The artist creates for himself. It is true he needs to exhibit his work, for the only sense of existing. The eternal problem of Jokin Burgo (Bilbao 1974) is assumed and overcame after so many years committed to the means of expression. I would say that one cannot disassociate himself from what he is and what he does in his private life. The training of a person is a human modelling made of clay full of experiences: where you are from, who you go out with, what you do and what you live. This artist acquires very tough experiences, so tough they are out of the ordinary, worthy to mention at least as an important note towards his personality, later transmitted to his works.
It would be easy not to mention them, but not fair. It is important to think that for a few minutes, or even a few hours a year, he is in the first person a witness of serious accidents, saving lives, taking care of relatives and knowing sometimes that what once was life, now is as simple as a piece of meat. He does this all in command of a very studied and methodical protocol, but where improvisation is essential when undertaking these situations.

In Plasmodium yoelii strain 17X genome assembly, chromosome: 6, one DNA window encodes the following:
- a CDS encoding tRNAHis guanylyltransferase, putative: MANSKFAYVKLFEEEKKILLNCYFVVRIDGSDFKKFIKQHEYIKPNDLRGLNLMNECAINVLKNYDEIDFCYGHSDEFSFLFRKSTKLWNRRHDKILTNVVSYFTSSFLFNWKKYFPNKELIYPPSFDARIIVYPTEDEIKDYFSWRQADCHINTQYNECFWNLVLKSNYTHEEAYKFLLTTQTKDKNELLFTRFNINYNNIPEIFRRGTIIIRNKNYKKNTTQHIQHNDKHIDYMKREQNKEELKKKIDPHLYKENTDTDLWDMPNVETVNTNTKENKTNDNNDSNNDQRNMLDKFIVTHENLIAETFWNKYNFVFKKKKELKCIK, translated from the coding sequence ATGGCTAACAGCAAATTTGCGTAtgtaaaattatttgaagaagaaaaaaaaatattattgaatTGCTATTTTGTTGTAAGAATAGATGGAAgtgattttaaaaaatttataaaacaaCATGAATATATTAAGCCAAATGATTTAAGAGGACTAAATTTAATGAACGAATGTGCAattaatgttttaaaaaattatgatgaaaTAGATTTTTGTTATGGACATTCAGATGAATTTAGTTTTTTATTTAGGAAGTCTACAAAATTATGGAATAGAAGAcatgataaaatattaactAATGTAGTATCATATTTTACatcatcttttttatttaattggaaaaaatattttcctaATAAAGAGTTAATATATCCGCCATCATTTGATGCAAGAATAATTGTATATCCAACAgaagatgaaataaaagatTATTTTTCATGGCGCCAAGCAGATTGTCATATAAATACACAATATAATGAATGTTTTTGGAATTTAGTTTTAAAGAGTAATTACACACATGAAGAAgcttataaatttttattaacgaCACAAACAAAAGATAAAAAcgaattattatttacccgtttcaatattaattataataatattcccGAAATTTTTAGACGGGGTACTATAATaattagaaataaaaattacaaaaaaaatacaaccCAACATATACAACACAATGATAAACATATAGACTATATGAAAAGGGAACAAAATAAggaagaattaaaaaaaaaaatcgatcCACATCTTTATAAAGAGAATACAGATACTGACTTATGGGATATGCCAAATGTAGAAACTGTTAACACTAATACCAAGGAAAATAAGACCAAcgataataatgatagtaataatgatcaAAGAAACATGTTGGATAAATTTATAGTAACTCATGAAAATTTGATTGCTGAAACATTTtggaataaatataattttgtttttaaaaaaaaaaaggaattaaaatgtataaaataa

I imagine that after one of these proceedings, the exhaustion, the stress, and the pressure will be rewarded in your more intimate corner. In the study. This provides the relaxation and the oxygen Jokin Burgo needs as an individual committed to himself. To the painting. And with an entire universe of materials, smells, lights, and colours. The universe within stone walls, between the canvas and himself. No one else.
It would not be possible to talk about Jokin as a painter without knowing the hardness of the experiences hardly anyone could bear. As Frida Kalho would not be Frida without Ribera, or without her illness. Not a single artist truly is so without his experiences, without being what he is.